The brand’s UK and European portals prohibit ‘products intended to come into contact with foodstuffs (including products in contact with babies and infants’ mouths) containing BPA’. To sell in particular geographies, Amazon must adhere to regional regulations. BPA however, is not restricted by US federal regulation yet Amazon instigates a blanket ban on its presence in the US marketplace. These factors help lobby groups grow increasingly vocal on BPA’s potential impact on human health.
EU legislators also this year terminated a multi-year campaign by the trade association PlasticsEurope to prevent BPA’s classification as a substance of very high concern under Reach regulation. The Court of Justice ruling reinforces the European Chemicals Agency’s statutory obligation to regulate, and authorise in certain applications, use.
The capacity of BPA to harm human and animal life, and its reliance on finite fossil resources, underpins significant interest in safer and more sustainable alternatives.
A research team from Spain’s Institute of Materials Science of Seville and La Mayora Institute of Subtropical and Mediterranean Horticulture are approaching the issue uniquely using residues and leftovers from sauce and juice production processes – known as pomace – dried in the sun or an oven.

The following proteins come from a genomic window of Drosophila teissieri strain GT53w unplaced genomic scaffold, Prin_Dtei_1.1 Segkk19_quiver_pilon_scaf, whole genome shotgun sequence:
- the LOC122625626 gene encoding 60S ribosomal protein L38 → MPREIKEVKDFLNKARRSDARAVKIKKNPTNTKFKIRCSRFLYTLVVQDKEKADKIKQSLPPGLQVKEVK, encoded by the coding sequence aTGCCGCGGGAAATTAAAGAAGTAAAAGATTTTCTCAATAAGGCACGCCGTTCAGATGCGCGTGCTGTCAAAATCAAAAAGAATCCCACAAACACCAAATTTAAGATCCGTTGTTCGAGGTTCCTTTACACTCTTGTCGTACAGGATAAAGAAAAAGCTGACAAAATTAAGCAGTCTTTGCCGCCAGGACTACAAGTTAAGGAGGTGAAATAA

The team found that mixing the powdery substance with caustic soda – before reheating to remove the caustic soda – produces a waxy compound, or lipid. Further treatment led to the development of a polymerised lacquer coating. Coated aluminium failed to oxidise after 170 hours immersed in salty water, according to the team.
BPA-free 'can' be done
US-based paints and coatings manufacturer Sherwin-Williams and PPG Packaging Coatings offer non-BPA epoxy can coating technology based on acrylic products. And Japan’s Toyochem chemicals company markets a coating that does not ‘intentionally contain BPA’. Instead, the firm’s products rely on either acrylic emulsion or polyester resin to form the barrier.
In fact, it is almost 20 years since the US Department of Energy identified sorbitol and levulinic acid as among the top 12 building-block chemicals that could be produced from renewable feedstocks.
Today, France’s Roquette successfully markets a biobased biodegradable BPA alternative designated Polysorb. An isosorbide, it is obtained via the dehydration of the sugar alcohol sorbitol. The largest-volume sugar alcohol, sorbitol is mainly derived from potato starch, but also naturally-occurring in fruit including apples and berries.
And Mitsubishi Chemical Corporation includes a plant-based BPA-free polycarbonate within its engineering plastics portfolio. Like Roquette’s BPA alternative, Mitsubishi’s polycarbonate Durabio is derived mainly from isosorbide. A target market for the product is automotive housings, with Mitsubishi claiming enhanced UV-resistance and transparency.
What is sorbitol?
- Sorbitol is a type of carbohydrate called a sugar alcohol, and a polyol